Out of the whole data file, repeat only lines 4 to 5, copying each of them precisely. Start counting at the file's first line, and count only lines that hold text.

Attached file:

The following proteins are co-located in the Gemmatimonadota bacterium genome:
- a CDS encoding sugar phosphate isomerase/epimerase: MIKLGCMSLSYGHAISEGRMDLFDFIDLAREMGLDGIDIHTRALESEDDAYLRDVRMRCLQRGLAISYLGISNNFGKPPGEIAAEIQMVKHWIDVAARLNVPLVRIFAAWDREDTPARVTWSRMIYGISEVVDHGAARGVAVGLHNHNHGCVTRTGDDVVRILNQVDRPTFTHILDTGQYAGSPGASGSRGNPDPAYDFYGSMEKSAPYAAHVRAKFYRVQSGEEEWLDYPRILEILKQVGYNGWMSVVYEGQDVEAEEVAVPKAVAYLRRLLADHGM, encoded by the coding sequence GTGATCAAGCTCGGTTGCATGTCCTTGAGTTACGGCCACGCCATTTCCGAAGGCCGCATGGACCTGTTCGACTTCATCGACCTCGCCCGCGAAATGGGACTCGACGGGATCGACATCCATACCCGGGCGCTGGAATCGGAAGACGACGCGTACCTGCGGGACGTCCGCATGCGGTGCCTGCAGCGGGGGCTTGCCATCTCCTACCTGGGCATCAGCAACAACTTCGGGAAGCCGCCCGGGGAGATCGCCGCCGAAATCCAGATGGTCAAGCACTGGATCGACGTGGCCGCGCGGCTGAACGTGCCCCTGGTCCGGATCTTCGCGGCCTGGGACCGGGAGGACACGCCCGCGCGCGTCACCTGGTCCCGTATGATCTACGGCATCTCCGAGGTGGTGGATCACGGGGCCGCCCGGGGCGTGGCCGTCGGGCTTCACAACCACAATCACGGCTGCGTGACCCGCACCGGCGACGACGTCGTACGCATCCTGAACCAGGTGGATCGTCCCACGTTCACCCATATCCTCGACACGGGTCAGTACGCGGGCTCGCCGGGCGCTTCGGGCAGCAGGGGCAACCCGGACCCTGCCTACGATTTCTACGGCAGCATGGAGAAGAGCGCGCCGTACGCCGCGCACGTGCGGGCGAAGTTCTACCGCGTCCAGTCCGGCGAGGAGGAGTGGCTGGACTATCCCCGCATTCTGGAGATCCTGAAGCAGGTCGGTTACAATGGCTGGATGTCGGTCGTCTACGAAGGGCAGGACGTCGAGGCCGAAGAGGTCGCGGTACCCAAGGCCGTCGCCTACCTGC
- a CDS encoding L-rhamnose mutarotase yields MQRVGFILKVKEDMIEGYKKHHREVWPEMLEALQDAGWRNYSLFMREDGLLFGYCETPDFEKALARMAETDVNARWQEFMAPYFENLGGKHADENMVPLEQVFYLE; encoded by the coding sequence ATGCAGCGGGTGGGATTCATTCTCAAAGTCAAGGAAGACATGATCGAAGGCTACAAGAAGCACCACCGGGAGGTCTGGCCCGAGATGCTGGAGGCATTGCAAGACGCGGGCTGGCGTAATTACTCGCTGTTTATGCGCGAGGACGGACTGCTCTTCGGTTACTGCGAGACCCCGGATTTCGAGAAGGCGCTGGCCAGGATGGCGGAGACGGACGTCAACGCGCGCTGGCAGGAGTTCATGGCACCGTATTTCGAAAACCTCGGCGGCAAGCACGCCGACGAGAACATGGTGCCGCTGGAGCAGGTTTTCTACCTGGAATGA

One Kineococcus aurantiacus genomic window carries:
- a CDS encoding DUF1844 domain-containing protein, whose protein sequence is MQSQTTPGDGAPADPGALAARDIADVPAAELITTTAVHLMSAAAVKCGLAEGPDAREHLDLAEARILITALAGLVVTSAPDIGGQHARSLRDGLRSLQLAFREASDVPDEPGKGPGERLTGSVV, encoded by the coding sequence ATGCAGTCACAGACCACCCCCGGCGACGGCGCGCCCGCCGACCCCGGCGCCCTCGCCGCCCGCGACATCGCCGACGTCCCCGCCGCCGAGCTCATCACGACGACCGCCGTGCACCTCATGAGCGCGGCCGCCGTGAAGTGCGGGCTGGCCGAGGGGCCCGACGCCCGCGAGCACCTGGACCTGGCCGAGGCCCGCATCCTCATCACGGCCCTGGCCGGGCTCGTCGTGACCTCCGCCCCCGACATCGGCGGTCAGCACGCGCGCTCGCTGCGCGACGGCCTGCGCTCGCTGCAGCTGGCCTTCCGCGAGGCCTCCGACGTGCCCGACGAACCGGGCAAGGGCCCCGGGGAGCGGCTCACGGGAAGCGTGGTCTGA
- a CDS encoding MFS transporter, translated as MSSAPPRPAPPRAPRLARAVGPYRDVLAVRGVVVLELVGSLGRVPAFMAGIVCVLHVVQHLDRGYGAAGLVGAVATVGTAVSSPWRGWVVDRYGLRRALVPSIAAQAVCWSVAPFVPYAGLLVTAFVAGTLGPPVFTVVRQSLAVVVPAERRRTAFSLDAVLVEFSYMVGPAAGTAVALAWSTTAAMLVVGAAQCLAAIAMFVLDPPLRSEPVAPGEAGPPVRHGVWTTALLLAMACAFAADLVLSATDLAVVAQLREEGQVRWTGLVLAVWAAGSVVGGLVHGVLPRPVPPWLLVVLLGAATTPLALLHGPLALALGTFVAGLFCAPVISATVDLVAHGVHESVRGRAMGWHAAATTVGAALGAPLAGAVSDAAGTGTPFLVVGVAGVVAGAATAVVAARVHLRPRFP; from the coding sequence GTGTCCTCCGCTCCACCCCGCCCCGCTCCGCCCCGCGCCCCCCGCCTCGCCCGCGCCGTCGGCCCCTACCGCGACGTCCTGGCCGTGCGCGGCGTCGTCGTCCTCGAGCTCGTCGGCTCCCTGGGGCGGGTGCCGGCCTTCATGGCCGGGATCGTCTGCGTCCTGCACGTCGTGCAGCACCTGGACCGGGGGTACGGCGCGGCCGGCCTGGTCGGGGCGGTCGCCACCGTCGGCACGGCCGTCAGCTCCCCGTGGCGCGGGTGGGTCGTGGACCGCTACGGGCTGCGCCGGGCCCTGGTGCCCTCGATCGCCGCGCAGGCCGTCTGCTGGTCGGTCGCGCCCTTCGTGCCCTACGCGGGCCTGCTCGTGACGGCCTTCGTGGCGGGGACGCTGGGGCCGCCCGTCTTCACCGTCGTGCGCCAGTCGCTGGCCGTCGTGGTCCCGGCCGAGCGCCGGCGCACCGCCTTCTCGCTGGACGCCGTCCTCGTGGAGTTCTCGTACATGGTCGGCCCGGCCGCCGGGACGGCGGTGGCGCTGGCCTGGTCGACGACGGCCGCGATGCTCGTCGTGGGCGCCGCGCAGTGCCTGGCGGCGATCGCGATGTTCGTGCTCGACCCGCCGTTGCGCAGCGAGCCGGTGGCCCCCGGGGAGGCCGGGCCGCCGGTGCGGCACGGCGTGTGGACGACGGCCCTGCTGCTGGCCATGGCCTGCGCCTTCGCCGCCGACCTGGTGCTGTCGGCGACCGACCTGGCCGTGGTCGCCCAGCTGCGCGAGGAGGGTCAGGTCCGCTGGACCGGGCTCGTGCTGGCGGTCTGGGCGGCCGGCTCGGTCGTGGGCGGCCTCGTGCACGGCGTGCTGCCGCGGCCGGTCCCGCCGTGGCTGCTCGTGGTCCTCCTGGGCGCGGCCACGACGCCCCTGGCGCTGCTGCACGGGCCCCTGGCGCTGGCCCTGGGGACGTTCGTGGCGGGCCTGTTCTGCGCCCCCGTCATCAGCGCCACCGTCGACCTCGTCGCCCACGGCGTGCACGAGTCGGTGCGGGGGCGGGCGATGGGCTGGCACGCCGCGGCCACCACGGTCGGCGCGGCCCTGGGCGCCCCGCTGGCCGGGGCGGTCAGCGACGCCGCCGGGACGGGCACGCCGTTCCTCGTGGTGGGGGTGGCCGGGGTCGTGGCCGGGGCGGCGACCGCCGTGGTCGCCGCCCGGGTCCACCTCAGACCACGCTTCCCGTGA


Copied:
One Kineococcus aurantiacus genomic window carries:
- a CDS encoding DUF1844 domain-containing protein, whose protein sequence is MQSQTTPGDGAPADPGALAARDIADVPAAELITTTAVHLMSAAAVKCGLAEGPDAREHLDLAEARILITALAGLVVTSAPDIGGQHARSLRDGLRSLQLAFREASDVPDEPGKGPGERLTGSVV, encoded by the coding sequence ATGCAGTCACAGACCACCCCCGGCGACGGCGCGCCCGCCGACCCCGGCGCCCTCGCCGCCCGCGACATCGCCGACGTCCCCGCCGCCGAGCTCATCACGACGACCGCCGTGCACCTCATGAGCGCGGCCGCCGTGAAGTGCGGGCTGGCCGAGGGGCCCGACGCCCGCGAGCACCTGGACCTGGCCGAGGCCCGCATCCTCATCACGGCCCTGGCCGGGCTCGTCGTGACCTCCGCCCCCGACATCGGCGGTCAGCACGCGCGCTCGCTGCGCGACGGCCTGCGCTCGCTGCAGCTGGCCTTCCGCGAGGCCTCCGACGTGCCCGACGAACCGGGCAAGGGCCCCGGGGAGCGGCTCACGGGAAGCGTGGTCTGA